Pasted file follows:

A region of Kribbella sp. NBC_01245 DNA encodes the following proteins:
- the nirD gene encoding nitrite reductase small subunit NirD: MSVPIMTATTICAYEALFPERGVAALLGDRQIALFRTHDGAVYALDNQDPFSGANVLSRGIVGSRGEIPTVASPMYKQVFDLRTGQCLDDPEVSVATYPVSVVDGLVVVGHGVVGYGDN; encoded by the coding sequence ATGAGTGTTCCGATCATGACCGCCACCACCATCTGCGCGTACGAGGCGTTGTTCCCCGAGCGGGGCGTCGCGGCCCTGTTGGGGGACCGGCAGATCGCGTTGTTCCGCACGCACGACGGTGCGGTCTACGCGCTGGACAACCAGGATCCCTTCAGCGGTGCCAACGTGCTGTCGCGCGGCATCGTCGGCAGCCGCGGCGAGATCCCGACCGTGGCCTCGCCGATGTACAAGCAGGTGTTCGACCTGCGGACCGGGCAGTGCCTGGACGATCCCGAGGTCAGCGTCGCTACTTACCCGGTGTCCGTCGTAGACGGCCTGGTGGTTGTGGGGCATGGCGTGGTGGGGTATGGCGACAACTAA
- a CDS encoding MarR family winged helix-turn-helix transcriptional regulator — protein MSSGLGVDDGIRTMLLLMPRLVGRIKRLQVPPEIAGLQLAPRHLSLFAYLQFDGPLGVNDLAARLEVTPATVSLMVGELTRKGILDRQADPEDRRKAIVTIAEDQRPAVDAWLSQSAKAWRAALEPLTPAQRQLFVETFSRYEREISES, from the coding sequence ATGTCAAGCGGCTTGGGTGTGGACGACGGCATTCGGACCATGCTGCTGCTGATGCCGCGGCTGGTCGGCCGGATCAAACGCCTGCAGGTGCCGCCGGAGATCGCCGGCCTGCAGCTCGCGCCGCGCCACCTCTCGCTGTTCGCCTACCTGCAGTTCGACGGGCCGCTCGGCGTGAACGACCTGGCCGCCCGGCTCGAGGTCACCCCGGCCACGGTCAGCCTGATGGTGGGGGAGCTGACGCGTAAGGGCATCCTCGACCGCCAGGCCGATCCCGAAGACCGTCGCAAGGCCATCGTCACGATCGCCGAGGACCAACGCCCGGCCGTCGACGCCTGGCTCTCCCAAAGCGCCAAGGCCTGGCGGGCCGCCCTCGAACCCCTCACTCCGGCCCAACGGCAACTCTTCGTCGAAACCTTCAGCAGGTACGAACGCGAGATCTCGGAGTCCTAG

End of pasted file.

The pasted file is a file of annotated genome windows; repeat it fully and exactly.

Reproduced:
A region of Kribbella sp. NBC_01245 DNA encodes the following proteins:
- the nirD gene encoding nitrite reductase small subunit NirD: MSVPIMTATTICAYEALFPERGVAALLGDRQIALFRTHDGAVYALDNQDPFSGANVLSRGIVGSRGEIPTVASPMYKQVFDLRTGQCLDDPEVSVATYPVSVVDGLVVVGHGVVGYGDN; encoded by the coding sequence ATGAGTGTTCCGATCATGACCGCCACCACCATCTGCGCGTACGAGGCGTTGTTCCCCGAGCGGGGCGTCGCGGCCCTGTTGGGGGACCGGCAGATCGCGTTGTTCCGCACGCACGACGGTGCGGTCTACGCGCTGGACAACCAGGATCCCTTCAGCGGTGCCAACGTGCTGTCGCGCGGCATCGTCGGCAGCCGCGGCGAGATCCCGACCGTGGCCTCGCCGATGTACAAGCAGGTGTTCGACCTGCGGACCGGGCAGTGCCTGGACGATCCCGAGGTCAGCGTCGCTACTTACCCGGTGTCCGTCGTAGACGGCCTGGTGGTTGTGGGGCATGGCGTGGTGGGGTATGGCGACAACTAA
- a CDS encoding MarR family winged helix-turn-helix transcriptional regulator — protein MSSGLGVDDGIRTMLLLMPRLVGRIKRLQVPPEIAGLQLAPRHLSLFAYLQFDGPLGVNDLAARLEVTPATVSLMVGELTRKGILDRQADPEDRRKAIVTIAEDQRPAVDAWLSQSAKAWRAALEPLTPAQRQLFVETFSRYEREISES, from the coding sequence ATGTCAAGCGGCTTGGGTGTGGACGACGGCATTCGGACCATGCTGCTGCTGATGCCGCGGCTGGTCGGCCGGATCAAACGCCTGCAGGTGCCGCCGGAGATCGCCGGCCTGCAGCTCGCGCCGCGCCACCTCTCGCTGTTCGCCTACCTGCAGTTCGACGGGCCGCTCGGCGTGAACGACCTGGCCGCCCGGCTCGAGGTCACCCCGGCCACGGTCAGCCTGATGGTGGGGGAGCTGACGCGTAAGGGCATCCTCGACCGCCAGGCCGATCCCGAAGACCGTCGCAAGGCCATCGTCACGATCGCCGAGGACCAACGCCCGGCCGTCGACGCCTGGCTCTCCCAAAGCGCCAAGGCCTGGCGGGCCGCCCTCGAACCCCTCACTCCGGCCCAACGGCAACTCTTCGTCGAAACCTTCAGCAGGTACGAACGCGAGATCTCGGAGTCCTAG